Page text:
Google AI Search Generative experience gets videos and photos

Google’s generative AI-powered search experience gets a big new feature: images and video. If you enable the AI-based SGE feature in the search labs, you will now start to see more multimedia in the colored summary box at the top of the search results. Google is also making this summary box appear faster and adding more context to the links it places in the box.

SGE may still be in the “experimental” phase, but it’s very clearly the future of Google search. “It really gives us an opportunity, now, to not always be constrained by the way search worked before,” CEO Sundar Pichai said on Alphabet’s latest earnings call. “It allows us to think outside the box.” Then he said that “over time, that’s just going to be the way research works.”

The SGE acquisition raises huge, thorny questions about the future of the web, but it’s also just a tough product to get right. Google is no longer simply trying to find good links for you every time you search – it’s trying to aggregate and generate useful, valid and relevant information. Video in particular can go a long way here: Google has integrated YouTube more and more into its search results over the years, tying it to a specific chapter or moment within a video that might help with your “why is my dryer making that noise” query.

You can already see publication dates and photos starting to appear in SGE summaries.
Image: Google/David Pearce

Flattening and contextualizing links is still critical for Google if SGE is to work. Google said in a blog post announcing the new features that it will now display publication dates next to the three articles in the summary box in an effort to “help you better understand how recent the information from these web pages is.” 9to5Google I also noticed that Google experimented with adding inline links to the AI ​​summary, although that was only a test so far. Finding the right balance between giving you the information you’ve been looking for and helping you find it on your own—and all the implications of those two outcomes—is one of the hardest problems with Google Search forever.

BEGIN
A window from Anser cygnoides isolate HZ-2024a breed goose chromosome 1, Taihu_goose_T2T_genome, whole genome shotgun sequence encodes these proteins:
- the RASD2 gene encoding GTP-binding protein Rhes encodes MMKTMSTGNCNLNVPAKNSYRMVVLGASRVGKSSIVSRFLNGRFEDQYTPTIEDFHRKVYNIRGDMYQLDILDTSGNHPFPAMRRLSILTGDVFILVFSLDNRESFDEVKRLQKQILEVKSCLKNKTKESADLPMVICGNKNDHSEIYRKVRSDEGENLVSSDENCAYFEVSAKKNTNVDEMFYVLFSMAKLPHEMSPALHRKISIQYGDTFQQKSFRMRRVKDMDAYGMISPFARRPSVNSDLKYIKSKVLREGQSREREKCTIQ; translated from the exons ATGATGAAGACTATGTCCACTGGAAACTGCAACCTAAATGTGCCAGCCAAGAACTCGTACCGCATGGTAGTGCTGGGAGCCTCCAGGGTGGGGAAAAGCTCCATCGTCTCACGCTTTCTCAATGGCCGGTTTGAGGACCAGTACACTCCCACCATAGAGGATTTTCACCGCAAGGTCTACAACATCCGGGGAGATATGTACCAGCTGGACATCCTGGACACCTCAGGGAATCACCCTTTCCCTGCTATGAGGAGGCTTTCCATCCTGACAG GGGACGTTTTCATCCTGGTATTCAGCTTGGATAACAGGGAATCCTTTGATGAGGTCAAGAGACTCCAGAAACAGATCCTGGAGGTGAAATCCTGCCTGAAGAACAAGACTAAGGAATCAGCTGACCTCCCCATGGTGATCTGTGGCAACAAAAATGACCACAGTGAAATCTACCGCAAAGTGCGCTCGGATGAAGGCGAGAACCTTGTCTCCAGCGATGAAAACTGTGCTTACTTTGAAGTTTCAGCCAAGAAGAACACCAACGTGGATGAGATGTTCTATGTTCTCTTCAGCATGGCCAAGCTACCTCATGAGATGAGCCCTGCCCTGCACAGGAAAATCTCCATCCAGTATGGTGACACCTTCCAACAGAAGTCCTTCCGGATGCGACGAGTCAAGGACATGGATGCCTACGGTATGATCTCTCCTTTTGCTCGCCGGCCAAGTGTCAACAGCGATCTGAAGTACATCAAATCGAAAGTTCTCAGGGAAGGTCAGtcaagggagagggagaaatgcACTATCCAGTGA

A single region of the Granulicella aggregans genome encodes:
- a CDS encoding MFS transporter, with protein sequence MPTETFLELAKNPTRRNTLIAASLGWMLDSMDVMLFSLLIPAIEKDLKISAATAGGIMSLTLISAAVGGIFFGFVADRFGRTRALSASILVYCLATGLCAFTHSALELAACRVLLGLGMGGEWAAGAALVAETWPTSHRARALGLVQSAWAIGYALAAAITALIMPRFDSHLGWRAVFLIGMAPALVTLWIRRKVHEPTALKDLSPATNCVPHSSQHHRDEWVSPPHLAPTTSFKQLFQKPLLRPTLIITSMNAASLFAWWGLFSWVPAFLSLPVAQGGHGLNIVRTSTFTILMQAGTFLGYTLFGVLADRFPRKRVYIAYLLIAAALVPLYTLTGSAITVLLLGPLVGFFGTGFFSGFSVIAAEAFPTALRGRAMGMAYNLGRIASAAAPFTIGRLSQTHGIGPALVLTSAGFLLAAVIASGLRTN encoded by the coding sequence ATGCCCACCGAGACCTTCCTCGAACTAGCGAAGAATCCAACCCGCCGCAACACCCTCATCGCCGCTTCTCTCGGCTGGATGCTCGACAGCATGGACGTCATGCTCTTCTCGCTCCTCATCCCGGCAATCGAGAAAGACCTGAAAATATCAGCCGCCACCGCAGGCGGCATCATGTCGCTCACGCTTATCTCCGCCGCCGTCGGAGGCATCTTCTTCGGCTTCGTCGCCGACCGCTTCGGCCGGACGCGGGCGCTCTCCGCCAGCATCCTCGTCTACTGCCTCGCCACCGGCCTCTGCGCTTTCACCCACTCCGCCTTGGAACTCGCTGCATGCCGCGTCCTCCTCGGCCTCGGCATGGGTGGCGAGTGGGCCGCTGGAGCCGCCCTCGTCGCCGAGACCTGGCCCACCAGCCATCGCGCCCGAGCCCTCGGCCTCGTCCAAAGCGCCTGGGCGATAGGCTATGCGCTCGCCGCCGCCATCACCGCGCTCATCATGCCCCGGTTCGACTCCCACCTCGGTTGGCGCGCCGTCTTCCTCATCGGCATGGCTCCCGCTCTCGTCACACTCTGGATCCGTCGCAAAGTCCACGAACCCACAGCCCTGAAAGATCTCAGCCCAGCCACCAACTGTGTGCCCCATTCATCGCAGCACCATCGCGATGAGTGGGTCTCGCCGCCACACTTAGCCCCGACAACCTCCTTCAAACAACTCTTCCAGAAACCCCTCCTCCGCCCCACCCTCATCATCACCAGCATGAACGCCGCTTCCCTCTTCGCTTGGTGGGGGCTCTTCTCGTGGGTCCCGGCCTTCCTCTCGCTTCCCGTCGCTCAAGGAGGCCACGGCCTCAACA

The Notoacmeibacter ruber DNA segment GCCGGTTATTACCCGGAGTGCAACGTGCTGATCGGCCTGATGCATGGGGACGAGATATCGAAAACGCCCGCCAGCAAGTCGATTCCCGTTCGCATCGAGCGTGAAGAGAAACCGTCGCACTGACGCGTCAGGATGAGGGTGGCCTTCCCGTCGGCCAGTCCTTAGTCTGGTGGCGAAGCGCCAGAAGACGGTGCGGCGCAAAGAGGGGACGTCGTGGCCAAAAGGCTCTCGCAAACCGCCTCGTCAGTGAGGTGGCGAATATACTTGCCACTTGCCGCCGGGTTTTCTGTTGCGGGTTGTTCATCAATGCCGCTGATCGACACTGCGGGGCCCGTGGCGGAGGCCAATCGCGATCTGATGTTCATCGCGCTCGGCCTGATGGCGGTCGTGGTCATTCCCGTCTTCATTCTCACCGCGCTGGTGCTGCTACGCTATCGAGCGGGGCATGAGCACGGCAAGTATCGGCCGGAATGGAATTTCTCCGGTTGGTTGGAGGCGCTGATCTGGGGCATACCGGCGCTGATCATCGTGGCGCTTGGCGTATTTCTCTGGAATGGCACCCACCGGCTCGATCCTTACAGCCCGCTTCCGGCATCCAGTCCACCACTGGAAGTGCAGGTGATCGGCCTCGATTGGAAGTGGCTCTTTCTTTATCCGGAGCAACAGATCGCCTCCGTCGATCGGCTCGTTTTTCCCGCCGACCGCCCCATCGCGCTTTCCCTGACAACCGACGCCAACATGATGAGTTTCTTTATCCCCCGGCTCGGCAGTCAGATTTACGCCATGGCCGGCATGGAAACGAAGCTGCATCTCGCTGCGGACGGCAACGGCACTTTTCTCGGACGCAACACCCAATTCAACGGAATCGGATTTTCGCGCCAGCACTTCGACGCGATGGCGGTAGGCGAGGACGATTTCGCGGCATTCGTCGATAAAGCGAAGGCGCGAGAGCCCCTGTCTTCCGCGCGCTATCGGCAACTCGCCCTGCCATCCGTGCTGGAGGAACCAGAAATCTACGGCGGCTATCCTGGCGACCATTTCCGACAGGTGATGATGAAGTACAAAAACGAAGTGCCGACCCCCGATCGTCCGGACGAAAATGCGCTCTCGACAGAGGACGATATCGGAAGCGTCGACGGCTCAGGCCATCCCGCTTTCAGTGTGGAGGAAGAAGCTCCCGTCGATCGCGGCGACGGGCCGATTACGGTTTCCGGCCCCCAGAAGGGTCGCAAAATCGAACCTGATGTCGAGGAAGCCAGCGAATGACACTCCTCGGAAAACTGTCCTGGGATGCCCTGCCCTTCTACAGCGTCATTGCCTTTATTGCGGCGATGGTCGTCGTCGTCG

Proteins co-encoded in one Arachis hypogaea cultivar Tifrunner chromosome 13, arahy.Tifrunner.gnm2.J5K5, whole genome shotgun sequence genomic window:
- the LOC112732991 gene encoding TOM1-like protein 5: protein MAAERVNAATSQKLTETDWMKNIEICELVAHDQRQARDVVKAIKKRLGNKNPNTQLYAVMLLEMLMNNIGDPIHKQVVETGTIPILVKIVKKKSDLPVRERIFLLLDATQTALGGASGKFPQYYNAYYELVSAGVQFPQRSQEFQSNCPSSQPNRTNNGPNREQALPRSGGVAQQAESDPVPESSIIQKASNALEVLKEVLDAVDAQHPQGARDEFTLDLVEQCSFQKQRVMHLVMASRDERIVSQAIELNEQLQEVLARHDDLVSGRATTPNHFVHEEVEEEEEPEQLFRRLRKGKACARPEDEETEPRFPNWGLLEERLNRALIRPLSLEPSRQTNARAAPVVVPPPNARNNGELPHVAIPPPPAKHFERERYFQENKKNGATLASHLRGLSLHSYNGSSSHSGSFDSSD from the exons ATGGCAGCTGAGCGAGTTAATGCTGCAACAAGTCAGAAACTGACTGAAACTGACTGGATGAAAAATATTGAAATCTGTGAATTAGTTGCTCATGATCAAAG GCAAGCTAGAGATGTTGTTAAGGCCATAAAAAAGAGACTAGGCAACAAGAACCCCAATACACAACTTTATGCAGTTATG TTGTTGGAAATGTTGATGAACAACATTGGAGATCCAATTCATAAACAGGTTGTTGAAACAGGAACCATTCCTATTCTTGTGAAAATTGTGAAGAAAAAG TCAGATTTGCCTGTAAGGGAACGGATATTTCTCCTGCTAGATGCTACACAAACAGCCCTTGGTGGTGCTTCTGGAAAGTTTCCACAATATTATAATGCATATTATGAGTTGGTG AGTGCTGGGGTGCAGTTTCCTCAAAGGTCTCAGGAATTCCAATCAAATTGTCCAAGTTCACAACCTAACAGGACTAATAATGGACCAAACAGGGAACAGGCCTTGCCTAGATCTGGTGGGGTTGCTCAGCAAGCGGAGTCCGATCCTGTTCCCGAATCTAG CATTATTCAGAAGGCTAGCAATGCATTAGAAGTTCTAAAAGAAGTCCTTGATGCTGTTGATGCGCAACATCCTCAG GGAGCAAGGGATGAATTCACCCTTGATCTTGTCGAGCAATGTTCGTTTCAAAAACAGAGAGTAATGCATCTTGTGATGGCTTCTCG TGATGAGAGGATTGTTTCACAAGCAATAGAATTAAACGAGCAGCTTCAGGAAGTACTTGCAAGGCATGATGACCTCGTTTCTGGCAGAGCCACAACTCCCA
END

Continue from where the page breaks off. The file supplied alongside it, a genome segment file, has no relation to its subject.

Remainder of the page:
Making SGE faster will also take Google some time. All of these tools based on large language models, from SGE and Bing to ChatGPT and Bard, take a few seconds to generate answers to your questions, and in the world of search, every millisecond counts. In June, Google said it cut load time in half — though I’ve been using SGE for a few months, and can’t say I’ve noticed much difference before and after. SGE is still very slow. It is always the last thing loaded on the page by a wide margin.

However, I have been continually impressed with how helpful SGE is to my research. It is especially useful for all kinds of “where should I go” and “what should I watch” questions, as there is no right Answer but I’m just looking for ideas and options. Armed with more sources, more media, and more context, SGE may begin to usurp the Ten Blue Links even further.

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